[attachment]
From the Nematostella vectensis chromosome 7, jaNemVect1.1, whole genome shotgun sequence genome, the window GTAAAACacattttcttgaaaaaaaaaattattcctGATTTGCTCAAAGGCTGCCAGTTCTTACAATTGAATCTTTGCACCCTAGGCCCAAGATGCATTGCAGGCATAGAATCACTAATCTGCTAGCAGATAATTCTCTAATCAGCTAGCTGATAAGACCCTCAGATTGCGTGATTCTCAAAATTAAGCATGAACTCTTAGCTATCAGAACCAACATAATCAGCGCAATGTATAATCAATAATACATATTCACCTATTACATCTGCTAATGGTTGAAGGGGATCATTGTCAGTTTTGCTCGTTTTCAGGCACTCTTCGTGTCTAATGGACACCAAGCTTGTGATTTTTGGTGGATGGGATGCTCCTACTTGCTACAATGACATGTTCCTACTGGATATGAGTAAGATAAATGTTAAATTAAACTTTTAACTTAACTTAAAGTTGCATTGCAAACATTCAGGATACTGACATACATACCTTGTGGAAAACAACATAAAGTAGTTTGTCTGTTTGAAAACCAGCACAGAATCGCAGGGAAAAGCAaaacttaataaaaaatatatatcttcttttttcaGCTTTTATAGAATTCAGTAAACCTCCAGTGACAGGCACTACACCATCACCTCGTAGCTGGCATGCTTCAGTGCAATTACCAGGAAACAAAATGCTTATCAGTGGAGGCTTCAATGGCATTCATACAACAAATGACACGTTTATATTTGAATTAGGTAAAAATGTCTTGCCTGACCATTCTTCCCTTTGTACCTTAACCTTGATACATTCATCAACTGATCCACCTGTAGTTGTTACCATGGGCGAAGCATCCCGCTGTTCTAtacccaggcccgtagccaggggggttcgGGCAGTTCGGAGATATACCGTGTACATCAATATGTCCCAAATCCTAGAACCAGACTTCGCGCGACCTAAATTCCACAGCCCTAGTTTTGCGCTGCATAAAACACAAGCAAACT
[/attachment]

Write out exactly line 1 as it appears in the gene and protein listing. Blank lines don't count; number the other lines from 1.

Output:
From the Nematostella vectensis chromosome 7, jaNemVect1.1, whole genome shotgun sequence genome, the window GTAAAACacattttcttgaaaaaaaaaattattcctGATTTGCTCAAAGGCTGCCAGTTCTTACAATTGAATCTTTGCACCCTAGGCCCAAGATGCATTGCAGGCATAGAATCACTAATCTGCTAGCAGATAATTCTCTAATCAGCTAGCTGATAAGACCCTCAGATTGCGTGATTCTCAAAATTAAGCATGAACTCTTAGCTATCAGAACCAACATAATCAGCGCAATGTATAATCAATAATACATATTCACCTATTACATCTGCTAATGGTTGAAGGGGATCATTGTCAGTTTTGCTCGTTTTCAGGCACTCTTCGTGTCTAATGGACACCAAGCTTGTGATTTTTGGTGGATGGGATGCTCCTACTTGCTACAATGACATGTTCCTACTGGATATGAGTAAGATAAATGTTAAATTAAACTTTTAACTTAACTTAAAGTTGCATTGCAAACATTCAGGATACTGACATACATACCTTGTGGAAAACAACATAAAGTAGTTTGTCTGTTTGAAAACCAGCACAGAATCGCAGGGAAAAGCAaaacttaataaaaaatatatatcttcttttttcaGCTTTTATAGAATTCAGTAAACCTCCAGTGACAGGCACTACACCATCACCTCGTAGCTGGCATGCTTCAGTGCAATTACCAGGAAACAAAATGCTTATCAGTGGAGGCTTCAATGGCATTCATACAACAAATGACACGTTTATATTTGAATTAGGTAAAAATGTCTTGCCTGACCATTCTTCCCTTTGTACCTTAACCTTGATACATTCATCAACTGATCCACCTGTAGTTGTTACCATGGGCGAAGCATCCCGCTGTTCTAtacccaggcccgtagccaggggggttcgGGCAGTTCGGAGATATACCGTGTACATCAATATGTCCCAAATCCTAGAACCAGACTTCGCGCGACCTAAATTCCACAGCCCTAGTTTTGCGCTGCATAAAACACAAGCAAACT